Fresh Newsroom Cuts At Tribune Stir Mistrust As 'Vulture' Investor Looms
Inside the Tribune Publishing newspaper chain, all eyes are focusing on Thursday's annual shareholder meeting. The hedge fund Alden Global Capital is expected to consolidate its control over the company and usher in even more severe cuts than the ones the company has put in place.
Citing the economic effects of the coronavirus pandemic, Tribune has just announced unpaid furloughs at its properties, which include the New York Daily News, the Chicago Tribune and The Baltimore Sun. It has also cut pay permanently for many of its journalists.
While the pandemic has hurt news outlets across the country, many Tribune journalists are skeptical of the company's call for shared sacrifice.
Alden is expected to tighten the squeeze once it has greater influence over the company's actions. It has earned the title "vulture capitalist" from a leading analyst for driving increased profit margins at the more than 200 U.S. newspapers it owns through Digital First Media, even as the industry has plunged ever more deeply into financial crisis.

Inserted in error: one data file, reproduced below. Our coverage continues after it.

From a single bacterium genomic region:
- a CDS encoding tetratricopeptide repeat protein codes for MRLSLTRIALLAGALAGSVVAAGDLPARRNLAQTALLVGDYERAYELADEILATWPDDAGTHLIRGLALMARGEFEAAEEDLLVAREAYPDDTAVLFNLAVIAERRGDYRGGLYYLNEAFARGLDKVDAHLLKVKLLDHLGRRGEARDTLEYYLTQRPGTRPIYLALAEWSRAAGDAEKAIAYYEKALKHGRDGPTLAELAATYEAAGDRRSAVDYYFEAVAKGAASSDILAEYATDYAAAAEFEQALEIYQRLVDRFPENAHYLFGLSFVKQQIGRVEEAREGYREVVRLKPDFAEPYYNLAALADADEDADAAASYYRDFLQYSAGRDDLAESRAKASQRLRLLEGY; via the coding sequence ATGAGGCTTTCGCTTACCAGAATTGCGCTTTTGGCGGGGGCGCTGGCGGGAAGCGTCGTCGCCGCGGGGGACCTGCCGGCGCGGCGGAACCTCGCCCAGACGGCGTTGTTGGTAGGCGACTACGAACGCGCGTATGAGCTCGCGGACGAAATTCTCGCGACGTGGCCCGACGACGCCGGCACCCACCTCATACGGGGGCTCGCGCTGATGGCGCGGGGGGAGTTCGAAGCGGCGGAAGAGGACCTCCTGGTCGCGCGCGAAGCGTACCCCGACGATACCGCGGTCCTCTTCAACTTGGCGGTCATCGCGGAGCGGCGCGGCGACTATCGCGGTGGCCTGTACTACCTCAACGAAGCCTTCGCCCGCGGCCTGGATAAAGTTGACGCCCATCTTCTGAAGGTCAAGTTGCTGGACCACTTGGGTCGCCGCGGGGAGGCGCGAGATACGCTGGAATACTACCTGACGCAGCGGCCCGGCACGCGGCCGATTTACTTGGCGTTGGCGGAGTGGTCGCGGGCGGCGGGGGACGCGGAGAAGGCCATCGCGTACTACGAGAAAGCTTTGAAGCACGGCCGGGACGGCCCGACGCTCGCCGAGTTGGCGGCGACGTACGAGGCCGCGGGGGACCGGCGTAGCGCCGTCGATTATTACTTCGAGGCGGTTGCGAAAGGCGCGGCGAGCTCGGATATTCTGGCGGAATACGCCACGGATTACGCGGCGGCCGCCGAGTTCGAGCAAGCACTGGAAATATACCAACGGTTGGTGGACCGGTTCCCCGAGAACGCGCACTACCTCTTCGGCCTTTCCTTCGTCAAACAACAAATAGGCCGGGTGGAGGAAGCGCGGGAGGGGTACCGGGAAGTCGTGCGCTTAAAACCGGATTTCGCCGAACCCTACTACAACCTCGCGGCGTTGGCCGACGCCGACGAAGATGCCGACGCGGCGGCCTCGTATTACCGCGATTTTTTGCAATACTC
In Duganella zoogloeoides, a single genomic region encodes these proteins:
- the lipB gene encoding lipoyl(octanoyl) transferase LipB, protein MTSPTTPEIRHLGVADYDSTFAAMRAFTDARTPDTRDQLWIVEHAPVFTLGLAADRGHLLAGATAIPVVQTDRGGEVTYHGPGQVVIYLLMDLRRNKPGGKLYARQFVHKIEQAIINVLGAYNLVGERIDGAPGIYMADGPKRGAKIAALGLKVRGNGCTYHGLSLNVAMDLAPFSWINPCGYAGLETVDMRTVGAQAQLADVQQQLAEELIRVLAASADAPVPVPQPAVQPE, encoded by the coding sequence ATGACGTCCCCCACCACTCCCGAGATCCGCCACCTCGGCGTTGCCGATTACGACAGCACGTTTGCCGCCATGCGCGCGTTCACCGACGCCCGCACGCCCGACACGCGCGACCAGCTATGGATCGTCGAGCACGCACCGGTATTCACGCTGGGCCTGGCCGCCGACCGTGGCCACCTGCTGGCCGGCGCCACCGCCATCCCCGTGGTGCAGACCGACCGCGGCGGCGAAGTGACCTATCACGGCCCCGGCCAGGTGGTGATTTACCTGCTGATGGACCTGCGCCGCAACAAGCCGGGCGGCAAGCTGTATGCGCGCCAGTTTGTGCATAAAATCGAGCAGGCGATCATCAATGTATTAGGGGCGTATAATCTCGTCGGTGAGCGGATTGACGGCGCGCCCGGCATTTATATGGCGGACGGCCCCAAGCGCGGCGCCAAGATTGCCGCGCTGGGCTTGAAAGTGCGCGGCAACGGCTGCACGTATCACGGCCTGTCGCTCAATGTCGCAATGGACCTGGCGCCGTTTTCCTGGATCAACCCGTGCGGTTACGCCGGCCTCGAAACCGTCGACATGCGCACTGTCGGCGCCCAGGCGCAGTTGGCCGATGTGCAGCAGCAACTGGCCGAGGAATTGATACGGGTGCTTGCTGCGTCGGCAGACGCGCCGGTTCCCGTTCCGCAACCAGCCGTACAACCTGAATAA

"We have members who are selling plasma to help pay for their groceries and their bills," says Sara Gregory, who covers education for Tribune's Virginian-Pilot in Norfolk, Va., and is chair of the local Tidewater Media Guild. "We have folks making lots of sacrifices to do the jobs that they've that they feel called to."
Tribune Publishing also owns regional dailies in Hartford, Conn., Allentown, Pa., Annapolis, Md., Newport News, Va., and Fort Lauderdale and Orlando in Florida.
Journalists vote to unionize as mistrust grows
Trust in the credibility of Tribune's corporate leadership — battered repeatedly over the past two decades — may well be at an all-time low.